“Interplanetary Travel Would Be A Major Evolutionary Force For Earth-Born Settlers On Mars”

Elon Musk and other billionaire tinkerers want to go to Mars to save our species from extinction, but, of course, what we rescue won’t be us but a variant of us. And perhaps not one that seems so familiar.

Colonies on other planets will force evolution, perhaps not on the scale of gene editing, but pretty markedly. Or perhaps in addition to terraforming Mars, we might use genetic engineering to abet Homo sapiens’ survival on our neighboring planet. Of course, if that option becomes available, it won’t likely be soon. We’ll have to remake ourselves in a blunter way in space for the foreseeable future.

From Michael Tennesen’s fascinating The Next Species:

Biosphere 2 is an example of how long-term occupancy of a space station on a planet that is millions of miles from Earth could be extremely dangerous and fraught with perils that science may not yet know enough about. 

On the positive side, if we can overcome these hazards, then a Mars space station might offer a place where Homo sapiens can truly differentiate–becoming a new species. Carol Stoker, a planetary scientist at Ames Research Center, envisions a permanent research base of closed environments on Mars as the next most logical place to live outside of Earth. Still, she claims a child who grew up on the Red Planet, with one-third of the gravity of Earth, would never have the physical of skeletal structure to survive on our Blue Planet.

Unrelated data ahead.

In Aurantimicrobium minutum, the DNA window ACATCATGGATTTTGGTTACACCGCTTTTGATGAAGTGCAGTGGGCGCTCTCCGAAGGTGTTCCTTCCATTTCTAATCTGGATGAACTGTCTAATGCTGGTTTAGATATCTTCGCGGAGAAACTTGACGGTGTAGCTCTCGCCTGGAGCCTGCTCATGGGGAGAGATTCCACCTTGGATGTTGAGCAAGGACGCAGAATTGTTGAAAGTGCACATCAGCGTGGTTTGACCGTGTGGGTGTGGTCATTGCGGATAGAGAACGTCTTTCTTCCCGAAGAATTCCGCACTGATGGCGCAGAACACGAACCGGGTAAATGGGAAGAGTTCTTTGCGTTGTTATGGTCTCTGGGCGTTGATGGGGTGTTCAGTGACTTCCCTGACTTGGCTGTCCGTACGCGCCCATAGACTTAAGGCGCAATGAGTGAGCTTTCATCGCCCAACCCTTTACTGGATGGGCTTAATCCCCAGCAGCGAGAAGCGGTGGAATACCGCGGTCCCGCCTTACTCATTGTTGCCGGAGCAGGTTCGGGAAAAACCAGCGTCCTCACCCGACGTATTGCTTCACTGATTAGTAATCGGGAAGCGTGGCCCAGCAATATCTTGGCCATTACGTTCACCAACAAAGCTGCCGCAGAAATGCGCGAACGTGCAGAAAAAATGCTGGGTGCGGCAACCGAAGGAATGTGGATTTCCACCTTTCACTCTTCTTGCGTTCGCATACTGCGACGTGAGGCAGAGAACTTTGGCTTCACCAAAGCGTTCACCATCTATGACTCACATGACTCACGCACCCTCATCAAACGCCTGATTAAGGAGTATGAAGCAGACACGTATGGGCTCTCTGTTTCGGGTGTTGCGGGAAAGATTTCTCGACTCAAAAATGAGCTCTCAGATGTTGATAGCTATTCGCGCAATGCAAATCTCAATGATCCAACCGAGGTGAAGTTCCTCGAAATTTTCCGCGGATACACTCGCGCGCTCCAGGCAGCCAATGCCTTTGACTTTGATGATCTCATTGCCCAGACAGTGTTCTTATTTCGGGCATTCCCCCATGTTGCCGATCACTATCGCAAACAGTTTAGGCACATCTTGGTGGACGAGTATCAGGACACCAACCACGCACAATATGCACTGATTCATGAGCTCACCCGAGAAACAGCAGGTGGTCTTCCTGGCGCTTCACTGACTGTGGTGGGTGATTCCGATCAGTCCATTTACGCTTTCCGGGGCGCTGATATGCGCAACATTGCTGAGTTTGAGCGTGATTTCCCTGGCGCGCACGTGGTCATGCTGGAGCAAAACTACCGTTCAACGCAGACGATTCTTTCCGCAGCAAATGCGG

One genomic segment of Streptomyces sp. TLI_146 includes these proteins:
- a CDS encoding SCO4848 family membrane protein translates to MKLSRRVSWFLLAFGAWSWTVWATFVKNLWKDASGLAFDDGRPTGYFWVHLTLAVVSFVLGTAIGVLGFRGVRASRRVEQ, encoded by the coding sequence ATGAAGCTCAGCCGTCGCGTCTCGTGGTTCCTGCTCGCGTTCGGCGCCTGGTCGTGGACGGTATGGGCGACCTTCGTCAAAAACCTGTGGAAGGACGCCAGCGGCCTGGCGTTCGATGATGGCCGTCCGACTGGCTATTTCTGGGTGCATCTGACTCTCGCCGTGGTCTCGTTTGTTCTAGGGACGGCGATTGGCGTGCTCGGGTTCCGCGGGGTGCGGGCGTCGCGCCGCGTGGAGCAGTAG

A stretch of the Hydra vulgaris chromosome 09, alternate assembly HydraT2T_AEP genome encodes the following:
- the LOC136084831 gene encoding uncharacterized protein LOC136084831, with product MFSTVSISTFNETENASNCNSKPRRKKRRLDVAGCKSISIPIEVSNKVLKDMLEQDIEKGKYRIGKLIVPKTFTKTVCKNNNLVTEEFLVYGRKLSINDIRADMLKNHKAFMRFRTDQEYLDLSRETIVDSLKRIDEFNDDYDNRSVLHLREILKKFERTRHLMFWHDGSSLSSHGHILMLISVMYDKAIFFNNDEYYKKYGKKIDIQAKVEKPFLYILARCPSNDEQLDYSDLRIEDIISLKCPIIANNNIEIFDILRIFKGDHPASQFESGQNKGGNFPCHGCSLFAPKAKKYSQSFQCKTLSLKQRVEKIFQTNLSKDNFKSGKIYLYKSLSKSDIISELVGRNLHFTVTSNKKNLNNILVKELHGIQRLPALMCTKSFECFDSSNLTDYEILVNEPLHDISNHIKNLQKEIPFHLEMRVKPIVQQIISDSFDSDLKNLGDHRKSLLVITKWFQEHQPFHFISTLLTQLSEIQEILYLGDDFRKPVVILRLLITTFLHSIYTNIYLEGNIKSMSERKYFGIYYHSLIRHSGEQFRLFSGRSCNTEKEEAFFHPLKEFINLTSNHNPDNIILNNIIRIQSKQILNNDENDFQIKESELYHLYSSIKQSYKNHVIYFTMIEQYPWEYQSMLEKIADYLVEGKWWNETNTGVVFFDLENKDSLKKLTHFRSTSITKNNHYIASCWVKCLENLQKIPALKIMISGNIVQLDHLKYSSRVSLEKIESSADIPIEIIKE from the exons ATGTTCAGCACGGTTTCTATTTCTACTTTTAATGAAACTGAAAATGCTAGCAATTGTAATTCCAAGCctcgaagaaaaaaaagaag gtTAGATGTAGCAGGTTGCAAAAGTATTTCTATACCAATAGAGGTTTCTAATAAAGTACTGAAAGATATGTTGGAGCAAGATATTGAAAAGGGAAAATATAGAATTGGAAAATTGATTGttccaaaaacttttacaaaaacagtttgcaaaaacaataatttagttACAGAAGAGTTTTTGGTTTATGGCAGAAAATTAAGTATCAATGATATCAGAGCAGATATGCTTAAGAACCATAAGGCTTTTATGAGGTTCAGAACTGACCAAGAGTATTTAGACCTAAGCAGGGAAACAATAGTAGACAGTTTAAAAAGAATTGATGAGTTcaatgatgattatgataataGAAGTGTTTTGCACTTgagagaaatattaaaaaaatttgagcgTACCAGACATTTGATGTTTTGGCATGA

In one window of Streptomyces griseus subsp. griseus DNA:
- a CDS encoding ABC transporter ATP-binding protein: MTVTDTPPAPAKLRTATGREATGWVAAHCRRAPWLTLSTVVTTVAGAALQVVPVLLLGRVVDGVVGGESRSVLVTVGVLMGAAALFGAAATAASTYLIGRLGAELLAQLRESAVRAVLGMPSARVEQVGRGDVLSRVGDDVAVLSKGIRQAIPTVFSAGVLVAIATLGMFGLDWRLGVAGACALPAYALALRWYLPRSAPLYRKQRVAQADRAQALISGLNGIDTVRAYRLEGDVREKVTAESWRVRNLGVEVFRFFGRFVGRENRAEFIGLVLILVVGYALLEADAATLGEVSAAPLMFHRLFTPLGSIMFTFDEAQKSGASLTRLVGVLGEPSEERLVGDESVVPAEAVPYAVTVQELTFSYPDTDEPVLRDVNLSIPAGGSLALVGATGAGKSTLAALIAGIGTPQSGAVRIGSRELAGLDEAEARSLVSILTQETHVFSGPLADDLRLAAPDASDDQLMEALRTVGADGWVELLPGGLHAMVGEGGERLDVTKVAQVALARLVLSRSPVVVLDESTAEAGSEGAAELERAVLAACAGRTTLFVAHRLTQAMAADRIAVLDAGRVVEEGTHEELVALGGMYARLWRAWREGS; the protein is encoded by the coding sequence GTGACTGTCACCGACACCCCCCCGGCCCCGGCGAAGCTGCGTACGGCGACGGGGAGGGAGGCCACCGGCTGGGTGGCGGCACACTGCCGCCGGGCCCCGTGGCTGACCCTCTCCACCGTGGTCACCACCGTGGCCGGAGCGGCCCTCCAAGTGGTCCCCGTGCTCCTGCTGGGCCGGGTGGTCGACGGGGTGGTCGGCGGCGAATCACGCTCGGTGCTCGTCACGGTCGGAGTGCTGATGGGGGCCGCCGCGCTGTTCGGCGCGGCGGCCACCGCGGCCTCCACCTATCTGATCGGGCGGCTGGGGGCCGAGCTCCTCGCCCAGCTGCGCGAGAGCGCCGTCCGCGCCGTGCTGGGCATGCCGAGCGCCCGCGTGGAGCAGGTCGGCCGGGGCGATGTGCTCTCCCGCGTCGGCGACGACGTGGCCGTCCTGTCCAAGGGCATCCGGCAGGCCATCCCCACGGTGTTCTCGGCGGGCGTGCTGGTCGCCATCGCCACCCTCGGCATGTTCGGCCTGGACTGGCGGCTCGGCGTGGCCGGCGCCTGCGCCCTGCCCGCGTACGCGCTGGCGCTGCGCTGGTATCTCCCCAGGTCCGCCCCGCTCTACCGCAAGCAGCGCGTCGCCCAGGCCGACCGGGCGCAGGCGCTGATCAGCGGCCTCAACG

“It is likely that a second-generation Martian would be physically unfit to walk unaided on Earth, at least without intense weight and strength training,” says Stoker. “Just imagine if you suddenly weighed three times what you weigh now. Could you walk? Would your deconditioned heart be able to pump the blood volume needed? Whether we know it or not, we are constantly doing a lot of work against gravity.”


Interplanetary travel would be a major evolutionary force for Earth-born settlers on Mars, and frequent travel between Earth and Mars would be unlikely because of the expense. Living on Mars could produce long-term biological changes that would make a return to Earth ultimately impossible. With isolation a natural part of the job, the gradual push of evolution toward becoming another species could happen in outer space just as well as here on Earth.•


Tags: ,